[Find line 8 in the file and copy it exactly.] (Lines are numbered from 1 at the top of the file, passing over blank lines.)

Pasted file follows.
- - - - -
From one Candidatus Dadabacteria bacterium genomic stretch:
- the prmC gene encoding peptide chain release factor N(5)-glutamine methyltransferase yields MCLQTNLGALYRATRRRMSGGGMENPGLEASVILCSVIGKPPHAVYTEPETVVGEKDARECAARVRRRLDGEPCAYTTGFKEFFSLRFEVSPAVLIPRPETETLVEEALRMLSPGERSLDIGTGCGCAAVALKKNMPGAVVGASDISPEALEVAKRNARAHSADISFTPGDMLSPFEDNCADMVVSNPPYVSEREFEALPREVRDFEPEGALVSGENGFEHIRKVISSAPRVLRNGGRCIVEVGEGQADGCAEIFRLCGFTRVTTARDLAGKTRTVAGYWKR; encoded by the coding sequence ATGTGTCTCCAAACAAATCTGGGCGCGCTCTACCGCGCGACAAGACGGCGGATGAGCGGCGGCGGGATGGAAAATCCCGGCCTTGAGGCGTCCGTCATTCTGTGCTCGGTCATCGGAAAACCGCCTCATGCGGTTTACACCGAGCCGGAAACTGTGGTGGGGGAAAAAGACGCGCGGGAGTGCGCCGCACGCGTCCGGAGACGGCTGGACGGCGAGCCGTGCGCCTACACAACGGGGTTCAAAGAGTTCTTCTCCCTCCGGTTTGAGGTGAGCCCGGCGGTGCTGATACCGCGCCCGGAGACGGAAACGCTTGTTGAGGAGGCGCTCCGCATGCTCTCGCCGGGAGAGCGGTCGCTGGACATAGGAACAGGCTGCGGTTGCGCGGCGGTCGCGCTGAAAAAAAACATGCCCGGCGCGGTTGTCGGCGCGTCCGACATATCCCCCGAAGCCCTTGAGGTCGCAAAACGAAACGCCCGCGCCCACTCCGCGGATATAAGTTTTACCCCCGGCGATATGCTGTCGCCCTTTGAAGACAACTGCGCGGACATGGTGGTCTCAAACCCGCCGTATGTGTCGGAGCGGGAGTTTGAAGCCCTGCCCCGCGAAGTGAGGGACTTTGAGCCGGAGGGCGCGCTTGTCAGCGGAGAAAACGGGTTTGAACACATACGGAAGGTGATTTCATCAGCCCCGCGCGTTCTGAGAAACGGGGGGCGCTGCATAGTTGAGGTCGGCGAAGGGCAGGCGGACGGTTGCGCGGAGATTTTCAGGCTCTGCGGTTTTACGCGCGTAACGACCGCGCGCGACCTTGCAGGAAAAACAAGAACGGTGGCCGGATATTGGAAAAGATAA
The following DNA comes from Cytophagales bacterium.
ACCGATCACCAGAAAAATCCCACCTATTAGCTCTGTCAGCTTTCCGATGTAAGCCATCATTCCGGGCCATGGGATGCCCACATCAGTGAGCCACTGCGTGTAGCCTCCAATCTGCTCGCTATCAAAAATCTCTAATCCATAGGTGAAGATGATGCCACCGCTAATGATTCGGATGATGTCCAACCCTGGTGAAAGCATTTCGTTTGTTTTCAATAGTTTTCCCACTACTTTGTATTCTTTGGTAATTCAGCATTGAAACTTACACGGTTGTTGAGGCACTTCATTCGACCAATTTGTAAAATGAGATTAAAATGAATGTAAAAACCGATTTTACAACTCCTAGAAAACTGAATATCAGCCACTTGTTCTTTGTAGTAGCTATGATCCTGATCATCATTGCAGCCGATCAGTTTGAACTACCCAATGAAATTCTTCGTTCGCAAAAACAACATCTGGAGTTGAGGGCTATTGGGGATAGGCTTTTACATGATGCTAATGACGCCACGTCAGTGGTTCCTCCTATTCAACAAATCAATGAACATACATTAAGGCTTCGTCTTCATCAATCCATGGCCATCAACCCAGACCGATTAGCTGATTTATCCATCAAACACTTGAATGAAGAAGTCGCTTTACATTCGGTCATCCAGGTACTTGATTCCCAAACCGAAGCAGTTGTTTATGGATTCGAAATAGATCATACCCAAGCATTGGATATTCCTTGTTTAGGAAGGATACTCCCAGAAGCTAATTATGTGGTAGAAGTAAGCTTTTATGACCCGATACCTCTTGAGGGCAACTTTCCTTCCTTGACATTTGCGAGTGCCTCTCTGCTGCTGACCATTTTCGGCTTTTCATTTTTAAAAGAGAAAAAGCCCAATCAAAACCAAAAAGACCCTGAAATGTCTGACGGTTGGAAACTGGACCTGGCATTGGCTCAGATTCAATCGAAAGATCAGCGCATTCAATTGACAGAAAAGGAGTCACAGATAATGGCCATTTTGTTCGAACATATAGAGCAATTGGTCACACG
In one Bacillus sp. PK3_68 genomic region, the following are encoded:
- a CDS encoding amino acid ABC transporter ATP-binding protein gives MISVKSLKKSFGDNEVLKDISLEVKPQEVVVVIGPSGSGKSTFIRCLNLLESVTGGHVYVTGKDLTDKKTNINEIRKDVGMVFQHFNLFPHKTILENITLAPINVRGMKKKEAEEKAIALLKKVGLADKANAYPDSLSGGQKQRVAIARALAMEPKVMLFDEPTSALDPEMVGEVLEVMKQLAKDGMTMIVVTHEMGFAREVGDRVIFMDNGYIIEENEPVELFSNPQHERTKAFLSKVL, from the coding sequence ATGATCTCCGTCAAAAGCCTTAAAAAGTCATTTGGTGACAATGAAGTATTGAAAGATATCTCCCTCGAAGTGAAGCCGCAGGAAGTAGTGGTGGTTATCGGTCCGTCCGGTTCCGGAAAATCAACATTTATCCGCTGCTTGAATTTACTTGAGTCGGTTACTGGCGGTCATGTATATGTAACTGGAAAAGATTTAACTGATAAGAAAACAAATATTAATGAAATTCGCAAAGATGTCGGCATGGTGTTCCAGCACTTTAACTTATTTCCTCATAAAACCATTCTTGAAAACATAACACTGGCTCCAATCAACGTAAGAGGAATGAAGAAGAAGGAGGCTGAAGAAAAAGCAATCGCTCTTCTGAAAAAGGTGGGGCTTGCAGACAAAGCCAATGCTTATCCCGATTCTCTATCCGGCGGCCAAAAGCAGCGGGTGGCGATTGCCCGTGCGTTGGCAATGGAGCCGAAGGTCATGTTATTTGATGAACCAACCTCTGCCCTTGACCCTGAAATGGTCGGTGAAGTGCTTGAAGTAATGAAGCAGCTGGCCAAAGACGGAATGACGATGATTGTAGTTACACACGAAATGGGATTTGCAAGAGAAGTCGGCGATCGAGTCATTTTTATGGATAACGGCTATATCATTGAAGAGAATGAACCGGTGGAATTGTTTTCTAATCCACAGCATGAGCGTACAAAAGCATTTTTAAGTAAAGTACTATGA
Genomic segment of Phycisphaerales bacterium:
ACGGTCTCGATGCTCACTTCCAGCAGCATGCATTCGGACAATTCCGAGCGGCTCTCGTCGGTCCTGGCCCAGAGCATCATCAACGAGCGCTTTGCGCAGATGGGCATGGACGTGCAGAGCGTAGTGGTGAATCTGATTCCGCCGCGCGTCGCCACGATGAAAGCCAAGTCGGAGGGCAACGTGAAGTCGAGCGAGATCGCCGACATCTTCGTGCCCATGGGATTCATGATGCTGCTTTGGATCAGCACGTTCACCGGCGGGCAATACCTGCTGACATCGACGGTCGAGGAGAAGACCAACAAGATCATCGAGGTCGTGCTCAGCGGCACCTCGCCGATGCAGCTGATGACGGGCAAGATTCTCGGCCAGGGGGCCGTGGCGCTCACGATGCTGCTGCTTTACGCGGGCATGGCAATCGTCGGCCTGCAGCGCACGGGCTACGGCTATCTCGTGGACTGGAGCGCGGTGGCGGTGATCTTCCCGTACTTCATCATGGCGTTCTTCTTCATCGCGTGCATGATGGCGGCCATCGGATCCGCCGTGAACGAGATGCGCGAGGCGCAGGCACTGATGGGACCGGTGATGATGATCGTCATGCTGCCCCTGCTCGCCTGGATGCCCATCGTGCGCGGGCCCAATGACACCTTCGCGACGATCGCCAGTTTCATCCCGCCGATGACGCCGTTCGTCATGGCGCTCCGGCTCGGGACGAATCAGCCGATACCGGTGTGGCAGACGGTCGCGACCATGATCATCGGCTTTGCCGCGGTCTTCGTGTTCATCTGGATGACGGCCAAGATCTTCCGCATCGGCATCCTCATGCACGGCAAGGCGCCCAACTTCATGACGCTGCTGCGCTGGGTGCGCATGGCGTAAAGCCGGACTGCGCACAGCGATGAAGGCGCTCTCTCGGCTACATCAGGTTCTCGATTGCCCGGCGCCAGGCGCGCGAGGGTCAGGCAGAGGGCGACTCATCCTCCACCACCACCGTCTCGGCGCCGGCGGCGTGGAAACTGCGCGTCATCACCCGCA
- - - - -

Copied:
ACGGTCTCGATGCTCACTTCCAGCAGCATGCATTCGGACAATTCCGAGCGGCTCTCGTCGGTCCTGGCCCAGAGCATCATCAACGAGCGCTTTGCGCAGATGGGCATGGACGTGCAGAGCGTAGTGGTGAATCTGATTCCGCCGCGCGTCGCCACGATGAAAGCCAAGTCGGAGGGCAACGTGAAGTCGAGCGAGATCGCCGACATCTTCGTGCCCATGGGATTCATGATGCTGCTTTGGATCAGCACGTTCACCGGCGGGCAATACCTGCTGACATCGACGGTCGAGGAGAAGACCAACAAGATCATCGAGGTCGTGCTCAGCGGCACCTCGCCGATGCAGCTGATGACGGGCAAGATTCTCGGCCAGGGGGCCGTGGCGCTCACGATGCTGCTGCTTTACGCGGGCATGGCAATCGTCGGCCTGCAGCGCACGGGCTACGGCTATCTCGTGGACTGGAGCGCGGTGGCGGTGATCTTCCCGTACTTCATCATGGCGTTCTTCTTCATCGCGTGCATGATGGCGGCCATCGGATCCGCCGTGAACGAGATGCGCGAGGCGCAGGCACTGATGGGACCGGTGATGATGATCGTCATGCTGCCCCTGCTCGCCTGGATGCCCATCGTGCGCGGGCCCAATGACACCTTCGCGACGATCGCCAGTTTCATCCCGCCGATGACGCCGTTCGTCATGGCGCTCCGGCTCGGGACGAATCAGCCGATACCGGTGTGGCAGACGGTCGCGACCATGATCATCGGCTTTGCCGCGGTCTTCGTGTTCATCTGGATGACGGCCAAGATCTTCCGCATCGGCATCCTCATGCACGGCAAGGCGCCCAACTTCATGACGCTGCTGCGCTGGGTGCGCATGGCGTAAAGCCGGACTGCGCACAGCGATGAAGGCGCTCTCTCGGCTACATCAGGTTCTCGATTGCCCGGCGCCAGGCGCGCGAGGGTCAGGCAGAGGGCGACTCATCCTCCACCACCACCGTCTCGGCGCCGGCGGCGTGGAAACTGCGCGTCATCACCCGCA